Diagnosis and symptoms of PD can depend upon the presence of four common motor symptoms. Other types of symptoms include secondary and non-motor symptoms that are of equal importance to treating PD. Primary or motor symptoms include resting tremor, bradykinesia, rigidity, and postural instability. Resting tremors are an early stage of the disease that about seventy percent of people with PD experience. The symptom is a slight tremor in the hand or foot on one side of the body, but less commonly in the jaw or face. The affected body part trembles without control. By moving the affected body part the tremor usually ceases and could be exacerbated by stress or excitement....

Find Another Essay On Parkinson's disease

Symptoms of Parkinson's Disease Essay

1654 words - 7 pages Symptoms of Parkinson's Disease Parkinson's Disease is a degenerative disorder of the nervous system. Parkinson's is a disease that may happen in younger people, but the risk mainly increases with age. This is because many of the cellular systems in the brain are difficult to renew by themselves while there are trillions of nerve cells in the brain to compensate for the loss of these cells. For example, in Parkinson's disease the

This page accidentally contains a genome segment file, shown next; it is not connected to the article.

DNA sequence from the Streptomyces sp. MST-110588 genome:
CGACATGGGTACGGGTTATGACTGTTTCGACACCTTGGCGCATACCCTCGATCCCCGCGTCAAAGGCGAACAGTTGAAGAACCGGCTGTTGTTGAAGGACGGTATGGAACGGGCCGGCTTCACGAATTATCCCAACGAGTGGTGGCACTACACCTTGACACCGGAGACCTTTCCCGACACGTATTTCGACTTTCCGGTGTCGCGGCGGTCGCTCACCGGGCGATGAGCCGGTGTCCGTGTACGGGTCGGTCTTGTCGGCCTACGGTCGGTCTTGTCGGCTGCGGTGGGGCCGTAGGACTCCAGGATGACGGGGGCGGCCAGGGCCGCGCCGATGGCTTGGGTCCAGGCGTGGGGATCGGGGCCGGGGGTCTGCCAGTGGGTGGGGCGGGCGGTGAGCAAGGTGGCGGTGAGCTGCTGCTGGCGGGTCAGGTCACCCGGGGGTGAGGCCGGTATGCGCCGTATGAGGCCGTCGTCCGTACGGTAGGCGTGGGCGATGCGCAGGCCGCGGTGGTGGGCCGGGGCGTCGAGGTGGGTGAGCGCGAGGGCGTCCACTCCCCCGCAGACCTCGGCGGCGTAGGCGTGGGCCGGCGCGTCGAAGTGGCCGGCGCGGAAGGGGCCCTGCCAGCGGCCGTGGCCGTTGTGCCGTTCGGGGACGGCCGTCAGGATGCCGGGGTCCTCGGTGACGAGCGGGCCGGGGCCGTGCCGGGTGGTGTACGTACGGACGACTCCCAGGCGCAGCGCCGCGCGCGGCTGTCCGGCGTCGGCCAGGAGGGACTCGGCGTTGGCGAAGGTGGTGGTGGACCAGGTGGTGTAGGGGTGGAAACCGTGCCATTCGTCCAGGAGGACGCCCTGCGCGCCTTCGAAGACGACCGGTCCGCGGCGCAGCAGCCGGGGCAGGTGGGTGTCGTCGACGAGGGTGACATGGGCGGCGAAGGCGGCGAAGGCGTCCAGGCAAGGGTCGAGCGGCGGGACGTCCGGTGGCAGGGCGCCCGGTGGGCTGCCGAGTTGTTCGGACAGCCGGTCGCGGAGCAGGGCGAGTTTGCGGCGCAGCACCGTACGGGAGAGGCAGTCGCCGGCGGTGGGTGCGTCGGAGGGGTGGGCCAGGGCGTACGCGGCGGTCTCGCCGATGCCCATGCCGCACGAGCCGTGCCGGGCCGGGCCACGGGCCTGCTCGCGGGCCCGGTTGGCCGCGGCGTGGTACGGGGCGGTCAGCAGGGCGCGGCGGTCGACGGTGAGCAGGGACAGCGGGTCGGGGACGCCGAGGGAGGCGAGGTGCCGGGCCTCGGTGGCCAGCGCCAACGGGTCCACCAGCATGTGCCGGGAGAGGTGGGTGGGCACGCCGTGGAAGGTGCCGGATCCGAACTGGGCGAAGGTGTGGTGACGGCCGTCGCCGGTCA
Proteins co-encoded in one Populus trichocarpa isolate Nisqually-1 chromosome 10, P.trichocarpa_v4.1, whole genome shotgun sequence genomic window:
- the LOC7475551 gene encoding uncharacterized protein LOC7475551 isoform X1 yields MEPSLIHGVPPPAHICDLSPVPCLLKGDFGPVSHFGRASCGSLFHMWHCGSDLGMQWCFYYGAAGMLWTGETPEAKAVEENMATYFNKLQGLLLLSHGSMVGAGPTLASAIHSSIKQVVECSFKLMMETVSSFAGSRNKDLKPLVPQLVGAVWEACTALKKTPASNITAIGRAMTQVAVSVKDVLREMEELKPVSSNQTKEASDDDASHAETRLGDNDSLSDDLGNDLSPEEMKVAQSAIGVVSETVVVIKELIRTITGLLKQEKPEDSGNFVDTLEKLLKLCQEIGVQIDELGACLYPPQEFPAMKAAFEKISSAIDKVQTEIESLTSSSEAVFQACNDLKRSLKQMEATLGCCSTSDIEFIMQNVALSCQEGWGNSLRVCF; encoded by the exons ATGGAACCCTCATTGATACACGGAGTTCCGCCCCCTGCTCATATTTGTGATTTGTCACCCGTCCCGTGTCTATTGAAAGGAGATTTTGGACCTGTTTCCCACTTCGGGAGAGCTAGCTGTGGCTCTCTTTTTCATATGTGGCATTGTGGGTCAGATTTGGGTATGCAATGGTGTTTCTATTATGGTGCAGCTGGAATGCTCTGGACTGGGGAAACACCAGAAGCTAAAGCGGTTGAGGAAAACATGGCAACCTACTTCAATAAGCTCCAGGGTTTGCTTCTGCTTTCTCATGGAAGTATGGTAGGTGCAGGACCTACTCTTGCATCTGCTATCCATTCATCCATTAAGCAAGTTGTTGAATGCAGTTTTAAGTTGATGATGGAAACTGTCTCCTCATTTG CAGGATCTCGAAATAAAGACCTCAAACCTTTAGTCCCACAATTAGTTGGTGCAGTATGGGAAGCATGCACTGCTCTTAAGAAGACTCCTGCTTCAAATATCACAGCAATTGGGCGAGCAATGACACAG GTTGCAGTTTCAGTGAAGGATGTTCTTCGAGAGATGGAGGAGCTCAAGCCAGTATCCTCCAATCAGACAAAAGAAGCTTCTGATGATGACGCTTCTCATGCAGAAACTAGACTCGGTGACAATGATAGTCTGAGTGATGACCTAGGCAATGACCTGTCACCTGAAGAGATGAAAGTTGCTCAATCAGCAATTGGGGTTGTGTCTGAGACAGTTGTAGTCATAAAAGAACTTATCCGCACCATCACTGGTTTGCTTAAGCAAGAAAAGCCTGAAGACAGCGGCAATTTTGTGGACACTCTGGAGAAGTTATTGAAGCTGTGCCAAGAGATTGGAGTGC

The Neurobiology of Parkinson's Disease Essay

1519 words - 6 pages The Neurobiology of Parkinson's Disease In neuroscience it is assumed that the central nervous system governs and defines all aspects of behavior (Grobstein, 1998). Therefore, the brain, the hub of the central nervous system, is responsible for integrating all sensory and motor patterning. To understand the mechanisms of neurobiology it is often useful to observe the nervous system at the level of the neuron. Integration and communication

Parkinson's Disease and Tourette's Syndrome

732 words - 3 pages Parkinson's Disease and Tourette's Syndrome Parkinson's Disease is a literally crippling neurodegenerative disorder, manifested in about 1% of the aged population. People who have Parkinson's Disease gradually lose control of their movements; specific symptoms include, "tremor, slowness of movement, stiffness, difficulty in walking, and loss of balance." (1) Evidence strongly suggests that Parkinson's Disease is the result of severe cell